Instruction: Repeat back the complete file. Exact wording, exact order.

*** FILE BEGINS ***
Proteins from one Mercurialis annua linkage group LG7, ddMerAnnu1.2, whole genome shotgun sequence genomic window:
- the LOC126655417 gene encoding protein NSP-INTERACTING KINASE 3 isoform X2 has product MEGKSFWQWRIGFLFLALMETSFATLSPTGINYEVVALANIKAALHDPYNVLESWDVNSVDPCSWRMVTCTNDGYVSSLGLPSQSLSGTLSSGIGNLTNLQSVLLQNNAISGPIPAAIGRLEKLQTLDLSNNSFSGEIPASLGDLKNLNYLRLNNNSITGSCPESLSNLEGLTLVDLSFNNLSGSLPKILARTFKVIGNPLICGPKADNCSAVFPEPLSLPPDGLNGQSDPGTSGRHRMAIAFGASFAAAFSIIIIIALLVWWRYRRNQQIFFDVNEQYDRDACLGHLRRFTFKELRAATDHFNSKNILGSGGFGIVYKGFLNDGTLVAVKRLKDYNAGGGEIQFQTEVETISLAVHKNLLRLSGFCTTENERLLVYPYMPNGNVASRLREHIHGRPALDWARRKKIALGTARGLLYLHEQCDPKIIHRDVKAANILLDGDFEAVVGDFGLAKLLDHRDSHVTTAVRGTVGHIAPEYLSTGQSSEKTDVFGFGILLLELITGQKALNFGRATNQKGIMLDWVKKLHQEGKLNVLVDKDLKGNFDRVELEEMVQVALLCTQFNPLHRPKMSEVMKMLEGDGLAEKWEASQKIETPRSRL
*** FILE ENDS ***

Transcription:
Proteins from one Mercurialis annua linkage group LG7, ddMerAnnu1.2, whole genome shotgun sequence genomic window:
- the LOC126655417 gene encoding protein NSP-INTERACTING KINASE 3 isoform X2 has product MEGKSFWQWRIGFLFLALMETSFATLSPTGINYEVVALANIKAALHDPYNVLESWDVNSVDPCSWRMVTCTNDGYVSSLGLPSQSLSGTLSSGIGNLTNLQSVLLQNNAISGPIPAAIGRLEKLQTLDLSNNSFSGEIPASLGDLKNLNYLRLNNNSITGSCPESLSNLEGLTLVDLSFNNLSGSLPKILARTFKVIGNPLICGPKADNCSAVFPEPLSLPPDGLNGQSDPGTSGRHRMAIAFGASFAAAFSIIIIIALLVWWRYRRNQQIFFDVNEQYDRDACLGHLRRFTFKELRAATDHFNSKNILGSGGFGIVYKGFLNDGTLVAVKRLKDYNAGGGEIQFQTEVETISLAVHKNLLRLSGFCTTENERLLVYPYMPNGNVASRLREHIHGRPALDWARRKKIALGTARGLLYLHEQCDPKIIHRDVKAANILLDGDFEAVVGDFGLAKLLDHRDSHVTTAVRGTVGHIAPEYLSTGQSSEKTDVFGFGILLLELITGQKALNFGRATNQKGIMLDWVKKLHQEGKLNVLVDKDLKGNFDRVELEEMVQVALLCTQFNPLHRPKMSEVMKMLEGDGLAEKWEASQKIETPRSRL